A weekend where the German crashed on his final qualifying run and almost eliminated his team-mate from the lead doesn’t exactly rank among Andre Lotterer’s finest performances. And yet, the Santiago ePrix Prix nevertheless looked to herald Lotterer’s arrival in Formula E, having traversed some positively catastrophic races in Hong Kong and Marrakesh.
There was certainly some merit to the argument that Andre’s thinly-veiled cynicism towards the all-electric series would make an already difficult transition almost impossible. FE, as Lotterer’s former Audi stablemate and fellow Le Mans-winner Loic Duval will confirm, has little regard for reputation.
Just as Neel Jani’s all-electric career came to an end after a single frustrating weekend in Hong Kong, fellow Porsche refugee Lotterer looked just as ominously bemused by his new surroundings.
As a Le Mans maestro seeking a reluctant asylum from the collapse of the factory LMP1 projects, and for a driver on the wrong side of 35, there was certainly a danger that a transition to FE would be one hurdle too many. But that is a staggering undersell of the German’s fearsome abilities.
Lotterer has collected titles in everything from Audi’s legendary diesel-electric R18 to a Lexus SC 430-derived SuperGT car. He even outqualified Marcus Ericsson on his Formula 1 cameo for Caterham.
Overall, Lotterer has long been an intelligent answer to the question, “Who is the finest racing driver outside of F1?” Having tasted championship success in almost every series he has raced in, Andre’s mastery of such an eclectic range of machinery is a mark of a truly special driver.
That said, for all of his Japanese exploits in SuperGT and Super Formula (nee Formula Nippon), there can be no doubting his first love as a driver: sportscar racing.
Lotterer’s remarkable speed quickly became a cornerstone of Audi’s juggernaut R18 programme. Whilst the crews at Toyota and Porsche were largely evenly matched, there was no doubting Audi’s frontman.
That is especially impressive considering the fact that, until 2014, Lotterer was lining-up alongside the undisputed finest sportscar racer of all time: Tom Kristensen.
However, it was Lotterer’s speed that continued to earn Ingolstadt silverware in the leaner, latter years of the R18 project. Whilst the faster Toyota of Nicolas Lapierre spun in the torrential rain in Austin in 2014, Lotterer seized on the opportunity with a prodigious double stint that built an insurmountable gap; despite having been more than a second slower than the Toyota in qualifying.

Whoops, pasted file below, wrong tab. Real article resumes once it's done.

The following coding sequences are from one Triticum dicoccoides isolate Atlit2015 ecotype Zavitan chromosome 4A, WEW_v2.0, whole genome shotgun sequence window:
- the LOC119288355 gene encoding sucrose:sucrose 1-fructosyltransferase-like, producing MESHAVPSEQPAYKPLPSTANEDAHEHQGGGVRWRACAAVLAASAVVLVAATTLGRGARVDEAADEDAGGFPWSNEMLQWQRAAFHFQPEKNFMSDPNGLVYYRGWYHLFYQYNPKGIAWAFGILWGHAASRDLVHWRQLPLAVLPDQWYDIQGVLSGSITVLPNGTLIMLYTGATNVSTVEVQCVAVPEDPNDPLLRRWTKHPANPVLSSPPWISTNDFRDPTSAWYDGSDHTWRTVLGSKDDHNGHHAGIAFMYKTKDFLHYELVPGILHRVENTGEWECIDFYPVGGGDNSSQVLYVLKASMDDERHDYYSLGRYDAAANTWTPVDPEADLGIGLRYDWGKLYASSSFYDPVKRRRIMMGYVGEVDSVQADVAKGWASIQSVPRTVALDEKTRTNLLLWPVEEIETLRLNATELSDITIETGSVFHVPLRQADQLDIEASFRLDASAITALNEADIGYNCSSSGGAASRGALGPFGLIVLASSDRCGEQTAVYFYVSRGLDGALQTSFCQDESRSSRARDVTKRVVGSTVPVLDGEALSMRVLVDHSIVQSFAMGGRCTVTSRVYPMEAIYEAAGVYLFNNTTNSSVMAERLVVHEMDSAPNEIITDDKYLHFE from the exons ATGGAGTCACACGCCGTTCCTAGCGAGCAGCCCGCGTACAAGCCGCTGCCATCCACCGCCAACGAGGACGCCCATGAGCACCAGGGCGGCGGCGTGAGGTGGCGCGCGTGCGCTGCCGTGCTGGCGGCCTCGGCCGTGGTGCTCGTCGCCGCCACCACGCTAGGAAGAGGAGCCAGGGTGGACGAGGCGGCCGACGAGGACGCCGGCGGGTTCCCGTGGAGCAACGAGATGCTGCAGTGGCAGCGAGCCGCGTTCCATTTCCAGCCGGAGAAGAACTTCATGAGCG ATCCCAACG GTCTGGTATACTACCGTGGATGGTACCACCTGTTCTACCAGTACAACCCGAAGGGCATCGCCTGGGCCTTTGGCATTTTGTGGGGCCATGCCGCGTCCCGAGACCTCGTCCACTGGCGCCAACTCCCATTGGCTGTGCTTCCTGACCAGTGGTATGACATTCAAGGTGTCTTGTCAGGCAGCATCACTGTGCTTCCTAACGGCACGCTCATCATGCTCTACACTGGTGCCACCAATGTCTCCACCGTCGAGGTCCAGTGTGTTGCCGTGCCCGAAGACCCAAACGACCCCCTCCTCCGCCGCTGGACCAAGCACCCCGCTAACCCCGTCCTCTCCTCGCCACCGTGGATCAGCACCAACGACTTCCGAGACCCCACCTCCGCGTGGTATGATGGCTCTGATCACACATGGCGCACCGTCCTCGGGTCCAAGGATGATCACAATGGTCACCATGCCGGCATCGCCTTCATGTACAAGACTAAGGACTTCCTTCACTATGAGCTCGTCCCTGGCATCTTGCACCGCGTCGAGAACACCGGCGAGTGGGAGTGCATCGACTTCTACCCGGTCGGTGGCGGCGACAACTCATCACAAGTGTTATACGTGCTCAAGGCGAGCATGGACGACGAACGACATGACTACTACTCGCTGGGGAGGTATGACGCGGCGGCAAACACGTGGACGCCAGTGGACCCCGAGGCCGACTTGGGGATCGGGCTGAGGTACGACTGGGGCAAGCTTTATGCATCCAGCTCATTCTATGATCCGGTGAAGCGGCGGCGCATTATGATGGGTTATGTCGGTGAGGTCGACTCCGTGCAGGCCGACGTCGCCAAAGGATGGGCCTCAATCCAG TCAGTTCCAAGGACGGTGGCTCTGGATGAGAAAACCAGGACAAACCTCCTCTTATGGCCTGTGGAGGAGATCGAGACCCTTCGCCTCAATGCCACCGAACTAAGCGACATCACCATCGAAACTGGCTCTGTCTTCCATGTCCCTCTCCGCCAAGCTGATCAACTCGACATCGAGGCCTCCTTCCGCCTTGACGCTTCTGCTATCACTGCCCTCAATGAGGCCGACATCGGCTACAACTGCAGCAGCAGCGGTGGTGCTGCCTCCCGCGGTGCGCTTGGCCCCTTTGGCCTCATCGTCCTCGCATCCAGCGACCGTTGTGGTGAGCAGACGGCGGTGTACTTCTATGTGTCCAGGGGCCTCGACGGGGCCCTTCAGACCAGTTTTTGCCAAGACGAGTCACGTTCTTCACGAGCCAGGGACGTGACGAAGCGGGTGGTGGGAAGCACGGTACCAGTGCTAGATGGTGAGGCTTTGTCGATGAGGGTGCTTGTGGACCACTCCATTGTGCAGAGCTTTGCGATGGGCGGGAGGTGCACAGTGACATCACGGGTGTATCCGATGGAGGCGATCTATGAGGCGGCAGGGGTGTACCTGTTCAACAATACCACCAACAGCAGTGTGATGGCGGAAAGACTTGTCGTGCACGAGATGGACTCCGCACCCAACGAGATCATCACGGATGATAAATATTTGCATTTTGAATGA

A year later at Silverstone Andre brought the curtain down on an extraordinary battle for the lead between team-mate Marcel Fassler and the Porsche of Neel Jani. Whilst the Swiss pair had been duelling for the duration of an entire stint, Lotterer would duly divebomb the Porsche into the club complex on his out-lap, and disappear over the horizon.
In that race, according to Radio Le Mans‘ Paul Truswell, Lotterer’s average lap-times across a stint were more than a second faster than his team-mates.
It is no exaggeration to say that Lotterer has redefined how drivers approach slower traffic. As the delta between the GT and prototype classes has grown ever larger, it has become increasingly essential for LMP1 drivers to be aggressive and decisive in traffic.
The challenge of weaving between slower cars saw Toyota’s Jose-Maria Lopez come a cropper on multiple occasions in 2017. The measured aggression required for lapping other cars is a central thread of Lotterer’s imposing sportscar prowess.
Racing in such competitive and professional surrounds as the now largely disintegrated LMP1 field could have made it difficult for Lotterer to attract personal recognition; especially when he is going wheel-to-wheel with drivers of the calibre of FE champions Sebastien Buemi and Lucas di Grassi. And yet there was never any mistaking the maestro of the hybrid LMP1 era.